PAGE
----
Sunday, March 16, 2008

National Databases to Increase Government Efficiency

  1. The Consumer Product Safety Commission database of products. The Senate just passed a bill requiring this, but the House doesn't like the idea. Similarly, other relevant information on each product should be added to this database.
  2. A database on corporations. Contractor Misconduct is sort of a good start to this, but not quite. These databases should have all relevant information on a corporation, and should, of course, be linked to the CPSC's database, along with the contractor database. To reduce overhaul, companies should be required to input this information themselves, after registering on the website. If the corporation is lax on updating its page, it should be fined.
  3. A national database of all local police stations, recording all complaints on officer behavior and their official resolution. If you read Reddit or Digg, you've likely heard about The trouble is that none of these comments are official; they have to be taken with a major grain of salt. And, if you browse through it, you'll find that there's a lot of stupid shit on there already.
  4. All complaints to federal agencies, including complaints on the federal agency's effectiveness, should be made public. All complaints which an agency collects as part of its duty need to be made public along with their resolution. There needs to be an appeal process. Note this story on on a study the GAO on the FCC's handling of complaints on business practices.
  5. Obama recently revealed his earmarks. All Congress members need a profile connected to a database, and all earmarks need to be made public. This shouldn't be a choice.
  6. A federal database on hospitals: misconduct of doctors, any possible performance ratings, a place to register to complaints. All prices for all procedures should be made public. Again, these profiles would be updated by the individual hospital rather than government bureaucrats.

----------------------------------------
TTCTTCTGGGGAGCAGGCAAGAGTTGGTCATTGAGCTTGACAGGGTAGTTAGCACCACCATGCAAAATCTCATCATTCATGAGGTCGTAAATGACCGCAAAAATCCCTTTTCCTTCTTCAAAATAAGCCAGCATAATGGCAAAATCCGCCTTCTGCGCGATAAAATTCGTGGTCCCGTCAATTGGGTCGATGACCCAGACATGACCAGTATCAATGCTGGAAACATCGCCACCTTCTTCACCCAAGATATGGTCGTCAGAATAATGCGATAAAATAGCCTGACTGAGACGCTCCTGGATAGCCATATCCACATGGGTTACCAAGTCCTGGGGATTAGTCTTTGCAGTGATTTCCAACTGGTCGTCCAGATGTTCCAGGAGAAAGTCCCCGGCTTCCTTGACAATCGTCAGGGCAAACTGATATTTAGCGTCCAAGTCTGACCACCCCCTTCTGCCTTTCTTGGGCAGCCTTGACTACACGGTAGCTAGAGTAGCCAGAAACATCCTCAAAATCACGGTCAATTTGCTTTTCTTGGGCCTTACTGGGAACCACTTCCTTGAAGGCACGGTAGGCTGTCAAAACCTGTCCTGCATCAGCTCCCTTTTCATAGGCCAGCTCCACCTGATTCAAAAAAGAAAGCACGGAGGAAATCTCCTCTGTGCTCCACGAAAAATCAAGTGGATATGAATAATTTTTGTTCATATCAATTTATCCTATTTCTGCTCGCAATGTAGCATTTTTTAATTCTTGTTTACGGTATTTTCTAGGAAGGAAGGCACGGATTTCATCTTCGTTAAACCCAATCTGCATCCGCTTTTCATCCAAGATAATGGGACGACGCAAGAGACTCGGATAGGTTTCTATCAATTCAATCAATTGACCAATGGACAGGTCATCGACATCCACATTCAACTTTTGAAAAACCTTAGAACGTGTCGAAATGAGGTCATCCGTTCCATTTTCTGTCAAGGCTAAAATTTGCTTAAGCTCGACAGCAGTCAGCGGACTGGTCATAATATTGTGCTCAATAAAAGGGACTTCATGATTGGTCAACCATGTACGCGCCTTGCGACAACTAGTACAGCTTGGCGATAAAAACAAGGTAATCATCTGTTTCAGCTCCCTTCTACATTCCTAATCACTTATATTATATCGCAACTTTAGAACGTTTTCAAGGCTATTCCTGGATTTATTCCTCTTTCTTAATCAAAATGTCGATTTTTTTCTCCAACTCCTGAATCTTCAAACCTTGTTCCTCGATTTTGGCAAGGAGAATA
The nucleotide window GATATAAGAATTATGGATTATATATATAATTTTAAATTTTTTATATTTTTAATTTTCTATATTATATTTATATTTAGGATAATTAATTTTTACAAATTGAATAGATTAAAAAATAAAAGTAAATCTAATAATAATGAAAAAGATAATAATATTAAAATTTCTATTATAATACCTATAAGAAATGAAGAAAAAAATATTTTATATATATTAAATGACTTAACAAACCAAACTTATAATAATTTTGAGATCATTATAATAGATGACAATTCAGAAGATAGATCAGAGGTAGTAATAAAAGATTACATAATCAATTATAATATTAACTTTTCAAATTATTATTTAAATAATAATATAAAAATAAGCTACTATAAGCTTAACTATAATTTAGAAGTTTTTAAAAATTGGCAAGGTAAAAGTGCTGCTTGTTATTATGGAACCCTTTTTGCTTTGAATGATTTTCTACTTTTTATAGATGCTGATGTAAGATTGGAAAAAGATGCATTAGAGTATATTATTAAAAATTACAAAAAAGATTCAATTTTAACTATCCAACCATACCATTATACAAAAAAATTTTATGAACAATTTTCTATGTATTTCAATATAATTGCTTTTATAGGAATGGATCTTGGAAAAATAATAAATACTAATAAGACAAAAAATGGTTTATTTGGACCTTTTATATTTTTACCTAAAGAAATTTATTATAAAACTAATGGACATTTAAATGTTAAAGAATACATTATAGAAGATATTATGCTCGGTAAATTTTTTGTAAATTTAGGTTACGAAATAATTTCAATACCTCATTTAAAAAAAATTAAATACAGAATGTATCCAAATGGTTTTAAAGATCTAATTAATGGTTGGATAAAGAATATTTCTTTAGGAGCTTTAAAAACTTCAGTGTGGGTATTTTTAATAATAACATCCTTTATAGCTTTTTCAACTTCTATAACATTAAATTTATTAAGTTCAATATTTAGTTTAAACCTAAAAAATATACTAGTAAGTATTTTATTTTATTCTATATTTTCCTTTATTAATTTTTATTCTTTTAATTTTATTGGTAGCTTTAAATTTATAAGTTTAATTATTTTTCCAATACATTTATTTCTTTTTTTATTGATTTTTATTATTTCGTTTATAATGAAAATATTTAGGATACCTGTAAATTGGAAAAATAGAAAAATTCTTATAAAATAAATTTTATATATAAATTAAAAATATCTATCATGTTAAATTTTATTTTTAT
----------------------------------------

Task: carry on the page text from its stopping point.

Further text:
7. Every government website should make all the complaints regarding its website functionality public as well. Thus, problems on the website (which I frequently find, but are rarely addressed) will be resolved quickly and efficiently if the agency wants to retain face. Comments should be votable by registered users.
  8. A government account for all US citizens, detailing all information the government has collected on you. Access to this data would require a search warrant, and if any agency requested your information, you should be immediately notified. Libertarians will hate me for this, but I believe that the government should allow citizens to verify their identities cleanly and easily. Ultimately this will allow people to surf their web with their identities, comments, and so on verified if they so chooose.
  9. All complaints/comments on government policy should be "votable" by those with verified identities a la Reddit/Digg. Thus, the complaints which gather the most interest will go to the top. Of course, all these things could also be sorted differently (by date, by most votes, by most viewed, by resolved, ect.) Plus, all complaints could be also be rated 1-5 stars by any web surfer. You could see what people with verified identities thought was the most important vrs. your average web surfer.

In fact, there's many more databases that could and should be compiled and made public, esp. in reference to government projects and their costs. These could be linked to each other to expose fishy connections and trends. Citizens could then see for themselves what business and government is doing.

While things like Wikipedia have made a good stride in linking together relevant information and greatly decreasing information asymmetries, Wikipedia can't link to information which is not publicly available. Plenty of the most juicy, important information for citizens is still hidden by the government.

As I've said often before, the first and most important function of government is to act as a bridge for information.

No comments: